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Introduction to GraphQL

ashraful profile image Ashraful Islam ・2 min read

What is GraphQL?

GraphQL is a query language for API. It fulfils the client's need on runtime. It gives the client power to decide the API data format, dataset.

History behind the awesome GraphQL

The awesome GraphQL was invented by Facebook in 2012. At that time Facebook internally used it. Later on, 2015 Facebook decided to make it open source. Now it's maintaining by GraphQL community.

Props

* Single endpoint API service

GraphQL is capable of serving huge data in single endpoint. For example, you need a list of all users and all products of the system. In REST you need atleast two endpoint to achieve this. But in GraphQL it just in one API.
A basic GraphQL query example:

query getCustomData {
  getUsers {
    name
    username
  }
  getProducts {
    name
  }
}

* Control data fetching

From the last example you already aware about data query. In GraphQL we can let server know what I really needed.
Let's modify the query

query getCustomData {
  getUsers {
    name
    username
    email
    ... anything you have
  }
}

* Modern Design

GraphQL has very much modern design of API making. It helps development easy and less maintaining for different different client software. For example, You have a desktop client, a mobile client and a web client obviously for a product name "x". Mobile app doesn't need all the data that your web client and desktop client needed. In that case, either you needed to expose different API each client or serialize all the fields. Then, you one of the client will fetch extra/unnecessary data. Now think about very slow network. I hope you understand the pain of slow loading. So, the primary and smart solution is writing GraphQL API.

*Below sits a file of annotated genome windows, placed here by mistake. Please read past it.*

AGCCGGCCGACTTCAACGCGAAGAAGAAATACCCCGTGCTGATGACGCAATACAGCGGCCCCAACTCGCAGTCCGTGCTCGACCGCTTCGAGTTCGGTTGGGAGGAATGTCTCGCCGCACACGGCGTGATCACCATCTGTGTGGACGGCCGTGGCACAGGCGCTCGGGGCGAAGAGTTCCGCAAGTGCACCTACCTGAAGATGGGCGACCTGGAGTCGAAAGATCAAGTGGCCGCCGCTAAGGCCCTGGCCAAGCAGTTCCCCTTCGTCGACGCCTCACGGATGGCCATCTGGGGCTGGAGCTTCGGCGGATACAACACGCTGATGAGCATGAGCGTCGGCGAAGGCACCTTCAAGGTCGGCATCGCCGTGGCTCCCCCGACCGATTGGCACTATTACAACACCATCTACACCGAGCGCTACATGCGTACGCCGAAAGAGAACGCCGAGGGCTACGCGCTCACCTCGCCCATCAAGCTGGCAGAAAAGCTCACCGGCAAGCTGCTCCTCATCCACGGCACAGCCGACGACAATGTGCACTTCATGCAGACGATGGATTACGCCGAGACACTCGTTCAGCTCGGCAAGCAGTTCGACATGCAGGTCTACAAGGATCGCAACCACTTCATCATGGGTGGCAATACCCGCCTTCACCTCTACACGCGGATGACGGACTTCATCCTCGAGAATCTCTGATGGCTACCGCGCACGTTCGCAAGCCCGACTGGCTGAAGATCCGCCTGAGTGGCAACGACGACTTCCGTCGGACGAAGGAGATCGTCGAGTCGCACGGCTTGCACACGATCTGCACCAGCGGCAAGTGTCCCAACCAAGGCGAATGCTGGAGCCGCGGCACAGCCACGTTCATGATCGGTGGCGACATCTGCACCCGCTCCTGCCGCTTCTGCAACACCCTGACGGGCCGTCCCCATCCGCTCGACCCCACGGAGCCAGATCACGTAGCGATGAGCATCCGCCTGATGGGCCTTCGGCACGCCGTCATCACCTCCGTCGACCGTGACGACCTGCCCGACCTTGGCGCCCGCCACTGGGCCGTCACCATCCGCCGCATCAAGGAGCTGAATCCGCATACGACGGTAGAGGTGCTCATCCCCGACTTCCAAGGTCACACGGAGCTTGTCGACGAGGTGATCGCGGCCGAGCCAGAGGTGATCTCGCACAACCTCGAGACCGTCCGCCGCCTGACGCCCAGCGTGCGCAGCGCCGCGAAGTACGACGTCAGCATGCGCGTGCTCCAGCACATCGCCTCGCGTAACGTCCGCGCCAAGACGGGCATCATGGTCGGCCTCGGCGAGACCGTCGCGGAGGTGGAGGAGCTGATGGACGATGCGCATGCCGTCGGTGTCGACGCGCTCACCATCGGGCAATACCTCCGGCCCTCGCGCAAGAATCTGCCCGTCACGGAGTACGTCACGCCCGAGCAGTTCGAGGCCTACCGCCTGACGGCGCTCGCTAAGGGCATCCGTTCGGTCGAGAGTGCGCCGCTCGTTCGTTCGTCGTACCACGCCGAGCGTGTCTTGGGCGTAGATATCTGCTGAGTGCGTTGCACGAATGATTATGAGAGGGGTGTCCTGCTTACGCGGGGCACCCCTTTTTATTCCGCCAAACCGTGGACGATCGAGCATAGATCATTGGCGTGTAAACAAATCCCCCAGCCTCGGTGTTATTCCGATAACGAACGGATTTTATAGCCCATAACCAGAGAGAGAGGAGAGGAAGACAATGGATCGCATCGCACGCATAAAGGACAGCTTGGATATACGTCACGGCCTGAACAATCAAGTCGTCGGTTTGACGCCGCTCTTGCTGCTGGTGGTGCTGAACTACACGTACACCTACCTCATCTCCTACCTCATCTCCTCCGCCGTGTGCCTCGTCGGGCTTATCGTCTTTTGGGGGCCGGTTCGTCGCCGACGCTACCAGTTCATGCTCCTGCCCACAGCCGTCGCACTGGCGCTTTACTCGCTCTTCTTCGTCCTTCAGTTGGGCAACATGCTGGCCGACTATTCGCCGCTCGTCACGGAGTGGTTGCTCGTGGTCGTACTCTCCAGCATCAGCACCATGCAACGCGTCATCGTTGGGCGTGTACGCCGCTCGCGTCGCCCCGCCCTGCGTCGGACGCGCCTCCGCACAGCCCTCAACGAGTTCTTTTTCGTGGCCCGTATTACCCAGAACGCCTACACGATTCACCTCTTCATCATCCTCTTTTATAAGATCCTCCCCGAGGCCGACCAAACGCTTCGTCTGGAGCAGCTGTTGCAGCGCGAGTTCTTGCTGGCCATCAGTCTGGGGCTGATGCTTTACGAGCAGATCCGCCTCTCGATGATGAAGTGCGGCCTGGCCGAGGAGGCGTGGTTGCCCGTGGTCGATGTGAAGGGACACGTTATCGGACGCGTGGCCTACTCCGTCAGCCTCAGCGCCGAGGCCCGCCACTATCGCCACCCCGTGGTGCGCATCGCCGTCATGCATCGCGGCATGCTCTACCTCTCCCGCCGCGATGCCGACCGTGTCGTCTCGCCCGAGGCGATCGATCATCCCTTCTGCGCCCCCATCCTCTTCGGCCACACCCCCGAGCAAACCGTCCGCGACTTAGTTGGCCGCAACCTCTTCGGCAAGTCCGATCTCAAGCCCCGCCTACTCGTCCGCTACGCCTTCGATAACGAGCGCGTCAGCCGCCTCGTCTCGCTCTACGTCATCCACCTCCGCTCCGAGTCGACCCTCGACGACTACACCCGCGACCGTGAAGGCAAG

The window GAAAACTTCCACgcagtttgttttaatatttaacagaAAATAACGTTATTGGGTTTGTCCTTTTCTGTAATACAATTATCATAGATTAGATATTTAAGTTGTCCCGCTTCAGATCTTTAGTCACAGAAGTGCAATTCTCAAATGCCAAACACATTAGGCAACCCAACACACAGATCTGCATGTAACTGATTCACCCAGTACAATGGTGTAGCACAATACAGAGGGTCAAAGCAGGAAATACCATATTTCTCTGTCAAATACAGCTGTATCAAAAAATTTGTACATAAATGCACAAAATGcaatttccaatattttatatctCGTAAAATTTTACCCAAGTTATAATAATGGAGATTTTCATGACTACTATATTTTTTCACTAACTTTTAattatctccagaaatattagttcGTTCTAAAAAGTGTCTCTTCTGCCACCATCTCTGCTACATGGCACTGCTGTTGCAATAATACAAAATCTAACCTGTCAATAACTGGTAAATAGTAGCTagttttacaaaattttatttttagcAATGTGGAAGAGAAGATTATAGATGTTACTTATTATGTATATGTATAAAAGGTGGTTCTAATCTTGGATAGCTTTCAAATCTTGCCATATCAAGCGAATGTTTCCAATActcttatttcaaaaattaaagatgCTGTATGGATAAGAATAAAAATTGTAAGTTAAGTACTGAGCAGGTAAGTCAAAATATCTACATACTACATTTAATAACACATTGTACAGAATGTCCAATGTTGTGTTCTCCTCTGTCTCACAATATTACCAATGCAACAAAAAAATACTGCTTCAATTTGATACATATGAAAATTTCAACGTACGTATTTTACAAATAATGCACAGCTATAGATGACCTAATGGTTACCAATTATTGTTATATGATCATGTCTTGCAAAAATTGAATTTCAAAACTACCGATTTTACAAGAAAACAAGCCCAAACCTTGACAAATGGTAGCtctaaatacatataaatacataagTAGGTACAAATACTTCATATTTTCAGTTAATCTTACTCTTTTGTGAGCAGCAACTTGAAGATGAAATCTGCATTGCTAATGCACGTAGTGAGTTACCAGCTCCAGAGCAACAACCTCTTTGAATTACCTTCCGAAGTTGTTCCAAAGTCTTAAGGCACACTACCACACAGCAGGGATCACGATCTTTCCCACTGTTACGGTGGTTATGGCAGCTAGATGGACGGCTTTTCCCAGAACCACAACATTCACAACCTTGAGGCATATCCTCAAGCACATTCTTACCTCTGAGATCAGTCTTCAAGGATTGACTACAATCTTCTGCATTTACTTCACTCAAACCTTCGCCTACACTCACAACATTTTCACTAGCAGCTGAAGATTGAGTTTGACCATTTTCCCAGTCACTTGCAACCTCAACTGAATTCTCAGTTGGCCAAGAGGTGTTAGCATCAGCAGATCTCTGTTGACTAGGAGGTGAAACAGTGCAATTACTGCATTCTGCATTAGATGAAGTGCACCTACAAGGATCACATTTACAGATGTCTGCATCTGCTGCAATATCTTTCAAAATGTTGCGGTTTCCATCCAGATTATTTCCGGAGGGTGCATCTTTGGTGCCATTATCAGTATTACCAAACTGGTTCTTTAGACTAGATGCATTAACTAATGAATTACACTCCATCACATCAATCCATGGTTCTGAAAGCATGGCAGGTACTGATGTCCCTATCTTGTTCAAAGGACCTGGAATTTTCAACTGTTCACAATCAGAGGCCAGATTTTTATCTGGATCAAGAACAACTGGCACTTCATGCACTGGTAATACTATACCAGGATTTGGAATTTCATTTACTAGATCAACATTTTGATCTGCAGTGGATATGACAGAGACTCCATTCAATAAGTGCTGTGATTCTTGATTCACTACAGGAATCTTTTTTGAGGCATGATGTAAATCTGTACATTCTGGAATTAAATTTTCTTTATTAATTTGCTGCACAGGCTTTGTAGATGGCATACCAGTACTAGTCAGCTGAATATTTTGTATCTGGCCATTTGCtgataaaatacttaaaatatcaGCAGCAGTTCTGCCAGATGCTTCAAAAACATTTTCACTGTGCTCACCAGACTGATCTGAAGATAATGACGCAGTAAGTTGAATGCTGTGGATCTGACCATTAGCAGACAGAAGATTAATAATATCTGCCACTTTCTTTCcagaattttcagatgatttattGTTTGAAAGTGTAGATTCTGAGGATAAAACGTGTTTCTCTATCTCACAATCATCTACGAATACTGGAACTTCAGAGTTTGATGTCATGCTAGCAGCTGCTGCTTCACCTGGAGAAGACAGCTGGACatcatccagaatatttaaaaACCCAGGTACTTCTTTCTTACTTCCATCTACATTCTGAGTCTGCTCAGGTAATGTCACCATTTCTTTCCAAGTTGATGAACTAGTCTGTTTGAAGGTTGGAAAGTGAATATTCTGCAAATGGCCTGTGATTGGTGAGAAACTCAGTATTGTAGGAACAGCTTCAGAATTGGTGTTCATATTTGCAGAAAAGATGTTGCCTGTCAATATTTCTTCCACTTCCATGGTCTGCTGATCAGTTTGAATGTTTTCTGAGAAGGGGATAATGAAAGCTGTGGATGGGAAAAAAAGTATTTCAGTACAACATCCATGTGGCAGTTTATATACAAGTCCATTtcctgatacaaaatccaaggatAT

Cons

* No built-in caching support

Unfortunately or fortunately GraphQL doesn't have caching support. As REST api have multiple endpoints. So, traditional http call caching works well. Unlike REST it has single endpoint to fetch data. Data depends on query. So, there is no way to cache from http request.

* No specific error code

This is not a big issue. We can backdoor the problem. Unlike REST it doesn't have different error codes. It always returns 200. The way to indentify an error is the key errors in response data.

Conclusion: My personal opinion GraphQL is awesome, smart and modern. But don't use it unless you need it.

Posted on by:

ashraful profile

Ashraful Islam

@ashraful

Software Engineer | Problem Solver | *nix fan

Discussion

markdown guide
 

Cons: you have to write complex resolvers to "tell" it what to return even when you are writing a basic query and it should already know what you want back. Why would I want to write a query and then have to tell the database what to send me back?? It would be like if I went to a restaurant and ordered food and then had to tell the chef how to make it. How is this even remotely acceptable??

Cons: Does not support Aggregates in many cases. Want to use COUNT, MIN, MAX? Sorry you are SOL...

Cons: You will spend hours trying to figure out how to get the data back you need when you could have gotten it back in 5 seconds by writing a SQL query you already know.

Pros: connect your graphQL DB to Rockset and run native SQL Queries on it at lightning speed. No i don't work for Rockset but i use it a lot with Dynamo DB.

 

I highly recommend trying out Postgraphile, especially if you are already familiar with RDBMSs and SQL.

graphile.org/postgraphile/

Aggregates and pagination also included out of the box with no configuration. If you've defined your data model, you've got your graph. Smart comments allow renaming and omitting certain tables and columns as well.

Performance with it is not an issue. Quite the contrary.

I do not contribute to the project, but I'm a big fan.